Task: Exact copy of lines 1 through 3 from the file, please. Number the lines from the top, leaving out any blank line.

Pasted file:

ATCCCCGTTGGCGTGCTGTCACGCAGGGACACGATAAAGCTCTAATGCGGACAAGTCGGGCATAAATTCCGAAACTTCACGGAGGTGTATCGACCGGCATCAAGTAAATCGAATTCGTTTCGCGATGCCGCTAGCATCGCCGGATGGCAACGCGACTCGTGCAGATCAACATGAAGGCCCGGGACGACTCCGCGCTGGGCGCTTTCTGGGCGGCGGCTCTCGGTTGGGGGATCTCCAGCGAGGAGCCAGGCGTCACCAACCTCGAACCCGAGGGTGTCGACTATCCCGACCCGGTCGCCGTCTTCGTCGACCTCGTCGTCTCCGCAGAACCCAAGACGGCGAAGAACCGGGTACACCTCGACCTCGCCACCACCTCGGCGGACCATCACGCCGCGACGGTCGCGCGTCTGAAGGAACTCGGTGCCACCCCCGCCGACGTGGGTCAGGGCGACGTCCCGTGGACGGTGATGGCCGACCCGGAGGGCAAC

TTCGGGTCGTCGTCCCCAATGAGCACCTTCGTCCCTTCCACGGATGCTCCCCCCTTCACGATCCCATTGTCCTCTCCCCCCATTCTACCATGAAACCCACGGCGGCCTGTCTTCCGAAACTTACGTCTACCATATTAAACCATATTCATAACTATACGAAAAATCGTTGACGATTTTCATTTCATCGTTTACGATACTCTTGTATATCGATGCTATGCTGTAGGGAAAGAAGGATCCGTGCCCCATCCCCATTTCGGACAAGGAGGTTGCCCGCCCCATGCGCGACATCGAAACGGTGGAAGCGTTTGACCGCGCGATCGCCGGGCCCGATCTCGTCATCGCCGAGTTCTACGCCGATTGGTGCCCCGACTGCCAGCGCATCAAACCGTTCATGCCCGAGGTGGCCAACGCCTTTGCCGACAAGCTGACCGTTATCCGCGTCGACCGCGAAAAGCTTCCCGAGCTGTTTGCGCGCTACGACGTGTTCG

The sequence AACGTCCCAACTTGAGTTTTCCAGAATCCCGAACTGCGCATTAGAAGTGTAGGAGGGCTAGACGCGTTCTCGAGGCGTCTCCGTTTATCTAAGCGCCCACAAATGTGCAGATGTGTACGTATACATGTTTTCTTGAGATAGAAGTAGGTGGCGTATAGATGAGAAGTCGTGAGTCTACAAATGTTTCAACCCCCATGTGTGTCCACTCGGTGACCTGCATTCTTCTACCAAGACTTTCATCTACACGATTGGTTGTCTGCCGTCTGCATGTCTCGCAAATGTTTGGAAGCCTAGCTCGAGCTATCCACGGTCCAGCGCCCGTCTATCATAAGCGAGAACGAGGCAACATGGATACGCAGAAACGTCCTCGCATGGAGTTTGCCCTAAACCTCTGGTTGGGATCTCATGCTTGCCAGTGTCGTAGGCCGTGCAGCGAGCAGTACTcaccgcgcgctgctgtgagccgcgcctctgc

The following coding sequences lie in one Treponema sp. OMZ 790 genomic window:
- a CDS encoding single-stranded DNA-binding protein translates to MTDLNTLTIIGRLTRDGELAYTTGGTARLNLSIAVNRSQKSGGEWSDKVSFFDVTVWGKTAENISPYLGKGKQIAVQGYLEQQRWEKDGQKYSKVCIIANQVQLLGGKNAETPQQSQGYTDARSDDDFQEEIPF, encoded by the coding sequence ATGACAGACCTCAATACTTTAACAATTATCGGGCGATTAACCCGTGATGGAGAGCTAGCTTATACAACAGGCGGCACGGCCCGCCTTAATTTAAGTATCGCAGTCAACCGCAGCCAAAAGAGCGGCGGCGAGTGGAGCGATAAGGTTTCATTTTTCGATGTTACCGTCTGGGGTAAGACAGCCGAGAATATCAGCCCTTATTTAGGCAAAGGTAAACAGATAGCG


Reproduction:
ATCCCCGTTGGCGTGCTGTCACGCAGGGACACGATAAAGCTCTAATGCGGACAAGTCGGGCATAAATTCCGAAACTTCACGGAGGTGTATCGACCGGCATCAAGTAAATCGAATTCGTTTCGCGATGCCGCTAGCATCGCCGGATGGCAACGCGACTCGTGCAGATCAACATGAAGGCCCGGGACGACTCCGCGCTGGGCGCTTTCTGGGCGGCGGCTCTCGGTTGGGGGATCTCCAGCGAGGAGCCAGGCGTCACCAACCTCGAACCCGAGGGTGTCGACTATCCCGACCCGGTCGCCGTCTTCGTCGACCTCGTCGTCTCCGCAGAACCCAAGACGGCGAAGAACCGGGTACACCTCGACCTCGCCACCACCTCGGCGGACCATCACGCCGCGACGGTCGCGCGTCTGAAGGAACTCGGTGCCACCCCCGCCGACGTGGGTCAGGGCGACGTCCCGTGGACGGTGATGGCCGACCCGGAGGGCAAC

TTCGGGTCGTCGTCCCCAATGAGCACCTTCGTCCCTTCCACGGATGCTCCCCCCTTCACGATCCCATTGTCCTCTCCCCCCATTCTACCATGAAACCCACGGCGGCCTGTCTTCCGAAACTTACGTCTACCATATTAAACCATATTCATAACTATACGAAAAATCGTTGACGATTTTCATTTCATCGTTTACGATACTCTTGTATATCGATGCTATGCTGTAGGGAAAGAAGGATCCGTGCCCCATCCCCATTTCGGACAAGGAGGTTGCCCGCCCCATGCGCGACATCGAAACGGTGGAAGCGTTTGACCGCGCGATCGCCGGGCCCGATCTCGTCATCGCCGAGTTCTACGCCGATTGGTGCCCCGACTGCCAGCGCATCAAACCGTTCATGCCCGAGGTGGCCAACGCCTTTGCCGACAAGCTGACCGTTATCCGCGTCGACCGCGAAAAGCTTCCCGAGCTGTTTGCGCGCTACGACGTGTTCG

The sequence AACGTCCCAACTTGAGTTTTCCAGAATCCCGAACTGCGCATTAGAAGTGTAGGAGGGCTAGACGCGTTCTCGAGGCGTCTCCGTTTATCTAAGCGCCCACAAATGTGCAGATGTGTACGTATACATGTTTTCTTGAGATAGAAGTAGGTGGCGTATAGATGAGAAGTCGTGAGTCTACAAATGTTTCAACCCCCATGTGTGTCCACTCGGTGACCTGCATTCTTCTACCAAGACTTTCATCTACACGATTGGTTGTCTGCCGTCTGCATGTCTCGCAAATGTTTGGAAGCCTAGCTCGAGCTATCCACGGTCCAGCGCCCGTCTATCATAAGCGAGAACGAGGCAACATGGATACGCAGAAACGTCCTCGCATGGAGTTTGCCCTAAACCTCTGGTTGGGATCTCATGCTTGCCAGTGTCGTAGGCCGTGCAGCGAGCAGTACTcaccgcgcgctgctgtgagccgcgcctctgc